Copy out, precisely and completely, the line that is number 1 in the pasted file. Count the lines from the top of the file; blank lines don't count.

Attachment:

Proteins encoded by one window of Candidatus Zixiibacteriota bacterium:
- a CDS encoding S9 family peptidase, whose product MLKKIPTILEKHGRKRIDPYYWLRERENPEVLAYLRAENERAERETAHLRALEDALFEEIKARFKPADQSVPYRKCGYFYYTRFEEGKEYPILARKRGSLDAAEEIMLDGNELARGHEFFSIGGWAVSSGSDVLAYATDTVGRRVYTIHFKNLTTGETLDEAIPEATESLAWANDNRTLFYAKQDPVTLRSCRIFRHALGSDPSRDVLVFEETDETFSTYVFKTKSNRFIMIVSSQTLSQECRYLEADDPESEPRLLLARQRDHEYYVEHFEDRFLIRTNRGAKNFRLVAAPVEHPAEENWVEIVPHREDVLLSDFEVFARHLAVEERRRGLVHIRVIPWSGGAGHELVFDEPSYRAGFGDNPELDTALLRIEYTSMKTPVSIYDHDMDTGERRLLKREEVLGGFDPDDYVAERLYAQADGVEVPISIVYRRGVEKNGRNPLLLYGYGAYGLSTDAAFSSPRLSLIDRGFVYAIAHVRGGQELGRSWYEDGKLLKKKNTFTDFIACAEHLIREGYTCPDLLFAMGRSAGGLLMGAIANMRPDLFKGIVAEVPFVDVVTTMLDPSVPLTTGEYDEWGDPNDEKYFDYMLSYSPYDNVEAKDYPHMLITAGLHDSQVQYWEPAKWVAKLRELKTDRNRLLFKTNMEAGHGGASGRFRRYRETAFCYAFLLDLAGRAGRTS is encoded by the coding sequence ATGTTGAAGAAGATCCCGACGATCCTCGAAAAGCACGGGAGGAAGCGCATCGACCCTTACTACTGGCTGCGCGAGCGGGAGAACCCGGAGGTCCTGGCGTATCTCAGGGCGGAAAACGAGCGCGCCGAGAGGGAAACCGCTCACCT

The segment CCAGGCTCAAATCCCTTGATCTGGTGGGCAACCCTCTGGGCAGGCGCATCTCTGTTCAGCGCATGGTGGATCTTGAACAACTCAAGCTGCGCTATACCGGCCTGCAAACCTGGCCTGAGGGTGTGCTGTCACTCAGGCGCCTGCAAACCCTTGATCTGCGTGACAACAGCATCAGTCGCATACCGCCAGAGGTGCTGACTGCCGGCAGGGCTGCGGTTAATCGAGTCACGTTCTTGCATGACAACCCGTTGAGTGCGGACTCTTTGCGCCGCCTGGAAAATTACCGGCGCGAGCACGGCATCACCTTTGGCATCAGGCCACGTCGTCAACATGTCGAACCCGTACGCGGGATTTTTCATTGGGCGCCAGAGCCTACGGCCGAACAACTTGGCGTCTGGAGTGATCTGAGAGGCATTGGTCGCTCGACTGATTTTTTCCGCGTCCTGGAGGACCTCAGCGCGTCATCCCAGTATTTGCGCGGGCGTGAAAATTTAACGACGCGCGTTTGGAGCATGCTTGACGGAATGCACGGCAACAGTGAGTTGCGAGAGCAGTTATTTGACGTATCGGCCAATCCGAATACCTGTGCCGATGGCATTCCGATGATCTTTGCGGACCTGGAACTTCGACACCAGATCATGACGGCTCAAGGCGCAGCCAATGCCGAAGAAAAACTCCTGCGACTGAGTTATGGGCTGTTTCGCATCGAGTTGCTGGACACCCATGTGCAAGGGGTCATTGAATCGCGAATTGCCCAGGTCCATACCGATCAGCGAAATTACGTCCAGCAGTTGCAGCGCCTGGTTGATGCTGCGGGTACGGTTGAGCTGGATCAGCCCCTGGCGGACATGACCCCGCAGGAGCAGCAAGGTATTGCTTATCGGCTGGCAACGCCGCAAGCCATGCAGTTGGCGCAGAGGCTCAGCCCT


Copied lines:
Proteins encoded by one window of Candidatus Zixiibacteriota bacterium: